Knoxville, TN 17.5% 8,133 6,921 Vehicle parts manufacturing, Vehicle body/trailer manufacturing
Atlanta-Sandy Springs-Roswell, GA 15.1% 6,959 6,048 Vehicle parts manufacturing, Vehicle body/trailer manufacturing
Cincinnati, OH-KY-IN 7.5% 10,966 10,204 Vehicle parts manufacturing, Vehicle body/trailer manufacturing
Kansas City, MO-KS 16.0% 3,942 3,397 Vehicle parts manufacturing, Vehicle body/trailer manufacturing
Dallas-Fort Worth-Arlington, TX 4.7% 10,533 10,064 Vehicle parts manufacturing, Vehicle body/trailer manufacturing
Indianapolis-Carmel-Anderson, IN 4.6% 9,599 9,180 Vehicle parts manufacturing, Vehicle body/trailer manufacturing
Los Angeles-Long Beach-Anaheim, CA 3.0% 9,793 9,512 Vehicle parts manufacturing, Vehicle body/trailer manufacturing, Vehicle manufacturing
Chicago-Naperville-Elgin, IL-IN-WI 2.1% 12,186 11,939 Vehicle parts manufacturing, Vehicle body/trailer manufacturing
Louisville-Jefferson County, KY-IN 3.1% 7,553 7,323 Vehicle parts manufacturing
Jackson, MI 1.7% 2,883 2,836 Vehicle parts manufacturing
Kokomo, IN 0.3% 10,343 10,311 Vehicle parts manufacturing
Nashville-Davidson, TN 0.3% 9,144 9,118 Vehicle parts manufacturing
Riverside-San Bernardino-Ontario, CA -0.3% 4,875 4,888 Vehicle parts manufacturing, Vehicle body/trailer manufacturing, Vehicle manufacturing
Ann Arbor, MI -1.6% 4,100 4,167 Vehicle parts manufacturing
Columbus, OH -0.9% 9,201 9,287 Vehicle parts manufacturing, Vehicle body/trailer manufacturing
Columbus, IN -2.9% 4,676 4,816 Vehicle parts manufacturing
Buffalo-Cheektowaga-Niagara Falls, NY -4.3% 4,021 4,200 Vehicle parts manufacturing, Vehicle body/trailer manufacturing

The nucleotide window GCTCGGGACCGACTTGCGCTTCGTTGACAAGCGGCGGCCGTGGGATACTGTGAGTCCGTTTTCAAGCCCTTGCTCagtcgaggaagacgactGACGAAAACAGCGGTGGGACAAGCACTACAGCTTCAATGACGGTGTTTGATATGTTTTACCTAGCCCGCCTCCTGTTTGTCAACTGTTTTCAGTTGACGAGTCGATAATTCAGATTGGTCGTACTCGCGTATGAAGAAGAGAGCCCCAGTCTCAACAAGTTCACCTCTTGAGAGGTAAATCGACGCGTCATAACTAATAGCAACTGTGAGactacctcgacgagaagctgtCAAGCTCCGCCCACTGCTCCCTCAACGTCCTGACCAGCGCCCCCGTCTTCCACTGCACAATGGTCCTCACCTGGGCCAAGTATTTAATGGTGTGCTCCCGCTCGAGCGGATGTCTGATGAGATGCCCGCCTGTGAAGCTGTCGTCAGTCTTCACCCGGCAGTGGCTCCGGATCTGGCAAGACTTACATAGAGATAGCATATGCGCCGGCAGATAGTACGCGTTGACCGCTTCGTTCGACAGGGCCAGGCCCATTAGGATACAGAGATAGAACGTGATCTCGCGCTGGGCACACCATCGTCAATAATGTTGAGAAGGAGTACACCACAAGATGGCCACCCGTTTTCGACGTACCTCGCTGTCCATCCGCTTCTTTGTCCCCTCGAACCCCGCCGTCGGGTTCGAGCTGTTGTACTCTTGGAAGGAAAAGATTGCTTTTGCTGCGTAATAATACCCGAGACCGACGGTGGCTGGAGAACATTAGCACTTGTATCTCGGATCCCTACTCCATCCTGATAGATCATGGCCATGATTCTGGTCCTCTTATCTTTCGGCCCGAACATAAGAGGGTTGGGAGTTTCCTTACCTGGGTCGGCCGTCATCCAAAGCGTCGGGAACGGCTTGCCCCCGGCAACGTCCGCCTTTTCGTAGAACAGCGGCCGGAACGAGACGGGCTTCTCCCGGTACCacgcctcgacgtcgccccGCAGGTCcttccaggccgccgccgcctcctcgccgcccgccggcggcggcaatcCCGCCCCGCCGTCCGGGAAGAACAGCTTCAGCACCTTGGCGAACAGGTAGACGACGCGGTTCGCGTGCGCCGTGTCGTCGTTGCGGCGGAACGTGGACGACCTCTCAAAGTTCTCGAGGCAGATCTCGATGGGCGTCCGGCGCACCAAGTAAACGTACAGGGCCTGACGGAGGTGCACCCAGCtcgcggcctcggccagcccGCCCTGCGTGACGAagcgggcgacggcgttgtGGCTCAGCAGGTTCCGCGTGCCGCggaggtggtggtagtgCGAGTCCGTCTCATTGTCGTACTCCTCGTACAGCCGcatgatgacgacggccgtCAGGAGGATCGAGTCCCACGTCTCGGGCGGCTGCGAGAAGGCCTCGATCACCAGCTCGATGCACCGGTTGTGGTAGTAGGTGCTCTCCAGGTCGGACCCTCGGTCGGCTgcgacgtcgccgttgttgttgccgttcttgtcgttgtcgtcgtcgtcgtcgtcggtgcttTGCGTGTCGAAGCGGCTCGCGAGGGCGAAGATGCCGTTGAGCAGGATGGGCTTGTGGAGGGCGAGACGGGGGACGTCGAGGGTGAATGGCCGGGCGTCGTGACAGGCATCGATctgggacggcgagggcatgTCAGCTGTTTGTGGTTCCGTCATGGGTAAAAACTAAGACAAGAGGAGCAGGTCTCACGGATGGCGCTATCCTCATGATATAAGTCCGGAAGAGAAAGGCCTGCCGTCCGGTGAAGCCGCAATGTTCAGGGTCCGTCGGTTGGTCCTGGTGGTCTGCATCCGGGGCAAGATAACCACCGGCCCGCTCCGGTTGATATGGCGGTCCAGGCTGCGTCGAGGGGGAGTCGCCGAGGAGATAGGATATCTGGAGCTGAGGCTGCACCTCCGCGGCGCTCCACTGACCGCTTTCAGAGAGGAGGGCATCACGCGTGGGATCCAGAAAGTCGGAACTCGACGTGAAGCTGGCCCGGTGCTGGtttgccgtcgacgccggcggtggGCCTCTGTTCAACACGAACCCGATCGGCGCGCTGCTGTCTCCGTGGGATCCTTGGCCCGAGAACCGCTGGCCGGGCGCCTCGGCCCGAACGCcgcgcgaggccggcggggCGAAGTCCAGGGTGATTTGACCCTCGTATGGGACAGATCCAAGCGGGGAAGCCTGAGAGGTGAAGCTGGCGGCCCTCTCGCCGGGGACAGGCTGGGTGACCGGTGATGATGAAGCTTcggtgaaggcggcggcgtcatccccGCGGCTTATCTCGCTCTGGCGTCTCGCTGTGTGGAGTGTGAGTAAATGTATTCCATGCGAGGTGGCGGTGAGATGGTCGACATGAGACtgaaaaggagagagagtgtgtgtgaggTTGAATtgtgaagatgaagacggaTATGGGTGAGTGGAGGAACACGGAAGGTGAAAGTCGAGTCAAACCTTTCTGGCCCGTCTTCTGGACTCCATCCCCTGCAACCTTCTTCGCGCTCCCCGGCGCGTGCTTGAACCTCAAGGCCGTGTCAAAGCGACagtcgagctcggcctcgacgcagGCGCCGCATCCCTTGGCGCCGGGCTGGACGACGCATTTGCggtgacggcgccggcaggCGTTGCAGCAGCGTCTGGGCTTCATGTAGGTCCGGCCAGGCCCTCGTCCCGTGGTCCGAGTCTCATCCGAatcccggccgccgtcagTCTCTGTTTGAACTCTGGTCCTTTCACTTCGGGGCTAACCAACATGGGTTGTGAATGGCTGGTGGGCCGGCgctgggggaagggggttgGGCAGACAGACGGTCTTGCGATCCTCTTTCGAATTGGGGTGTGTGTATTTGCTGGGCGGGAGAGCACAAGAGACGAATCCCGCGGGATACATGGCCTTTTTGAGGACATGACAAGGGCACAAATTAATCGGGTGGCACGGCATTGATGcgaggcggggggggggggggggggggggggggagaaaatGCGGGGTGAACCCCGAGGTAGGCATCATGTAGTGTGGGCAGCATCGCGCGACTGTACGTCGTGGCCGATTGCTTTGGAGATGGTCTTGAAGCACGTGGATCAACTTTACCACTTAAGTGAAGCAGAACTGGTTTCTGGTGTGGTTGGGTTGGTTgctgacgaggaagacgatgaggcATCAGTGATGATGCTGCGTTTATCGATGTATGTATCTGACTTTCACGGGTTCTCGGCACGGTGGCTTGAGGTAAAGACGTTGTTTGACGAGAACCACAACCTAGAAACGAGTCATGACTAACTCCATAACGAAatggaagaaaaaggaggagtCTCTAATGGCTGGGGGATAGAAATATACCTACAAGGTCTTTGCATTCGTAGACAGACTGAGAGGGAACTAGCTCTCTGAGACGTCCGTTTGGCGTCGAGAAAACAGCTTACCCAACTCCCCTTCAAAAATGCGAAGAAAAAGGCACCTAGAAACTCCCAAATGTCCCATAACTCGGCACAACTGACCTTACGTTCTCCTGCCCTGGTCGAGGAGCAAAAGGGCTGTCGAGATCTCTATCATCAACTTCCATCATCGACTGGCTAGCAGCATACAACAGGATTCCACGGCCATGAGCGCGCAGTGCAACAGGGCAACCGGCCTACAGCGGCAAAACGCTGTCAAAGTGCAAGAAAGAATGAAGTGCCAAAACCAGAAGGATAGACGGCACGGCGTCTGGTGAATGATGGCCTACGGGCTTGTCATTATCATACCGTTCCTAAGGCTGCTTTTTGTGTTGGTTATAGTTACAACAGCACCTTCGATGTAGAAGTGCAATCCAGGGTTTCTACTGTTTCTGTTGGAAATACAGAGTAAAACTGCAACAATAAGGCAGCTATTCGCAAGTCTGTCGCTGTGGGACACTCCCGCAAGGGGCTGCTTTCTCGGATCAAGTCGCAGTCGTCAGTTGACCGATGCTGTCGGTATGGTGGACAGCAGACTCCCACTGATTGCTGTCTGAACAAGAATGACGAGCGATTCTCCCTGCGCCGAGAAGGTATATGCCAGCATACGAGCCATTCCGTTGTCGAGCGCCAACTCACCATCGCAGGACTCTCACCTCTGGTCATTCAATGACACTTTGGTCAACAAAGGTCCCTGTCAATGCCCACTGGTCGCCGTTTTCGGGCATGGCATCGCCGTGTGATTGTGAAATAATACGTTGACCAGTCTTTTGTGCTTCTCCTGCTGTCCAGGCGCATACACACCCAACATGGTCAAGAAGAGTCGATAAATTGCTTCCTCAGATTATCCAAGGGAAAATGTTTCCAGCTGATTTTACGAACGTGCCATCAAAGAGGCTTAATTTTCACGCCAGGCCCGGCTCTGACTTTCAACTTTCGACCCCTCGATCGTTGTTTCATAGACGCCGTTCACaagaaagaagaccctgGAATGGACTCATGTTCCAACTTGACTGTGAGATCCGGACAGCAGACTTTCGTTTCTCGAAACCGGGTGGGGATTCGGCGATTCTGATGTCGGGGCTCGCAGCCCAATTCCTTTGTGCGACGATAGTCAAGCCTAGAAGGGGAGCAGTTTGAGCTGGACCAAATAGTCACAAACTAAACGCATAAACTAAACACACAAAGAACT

Charlotte-Concord-Gastonia, NC-SC -11.5% 6,439 7,273 Vehicle parts manufacturing, Vehicle body/trailer manufacturing

Figures compare December 2015 and December 2016 total employment for all three industry classifications with available data. Areas without comparable data for both months were excluded. SOURCE: Governing calculations of BLS Quarterly Census of Employment and Wages data Recent indicators for 2017, particularly declining auto sales, suggest more regions will experience losses this year. Brookings’ Mark Muro views the job declines as a normal slowing after an extended period of growth. “For the next year or two," he says, "it might be a less reliable source of manufacturing jobs.”

 

 

A few segments of the industry are faring better. Sales of trucks and SUVs are up from last year, and Tesla just announced the hiring of more than 1,000 technicians as it rolls out its highly anticipated Model 3 electric vehicle.

Still, few other areas of manufacturing have shown signs of life. The latest federal estimates for June indicate there were 12.4 million total manufacturing workers nationwide, about the same as two years ago. Unless other large segments of manufacturing begin hiring, such as chemical, electronics or plastics manufacturing, the auto industry's slowdown is likely to act as a major drag on the sector's overall growth.

About the Data

 

The Quarterly Census of Employment and Wages does not report total auto manufacturing jobs, but rather estimates for narrower related industries. The three industries referenced in this report include motor vehicle parts manufacturing (NAICS 3363), motor vehicle body and trailer manufacturing (NAICS 3362), and motor vehicle manufacturing (NAICS 3361). Many regions not listed also support significant auto manufacturing employment. Job estimates were unavailable for these areas, either because the Labor Department suppresses the totals or there were no workers. Figures refer only to private-sector employment.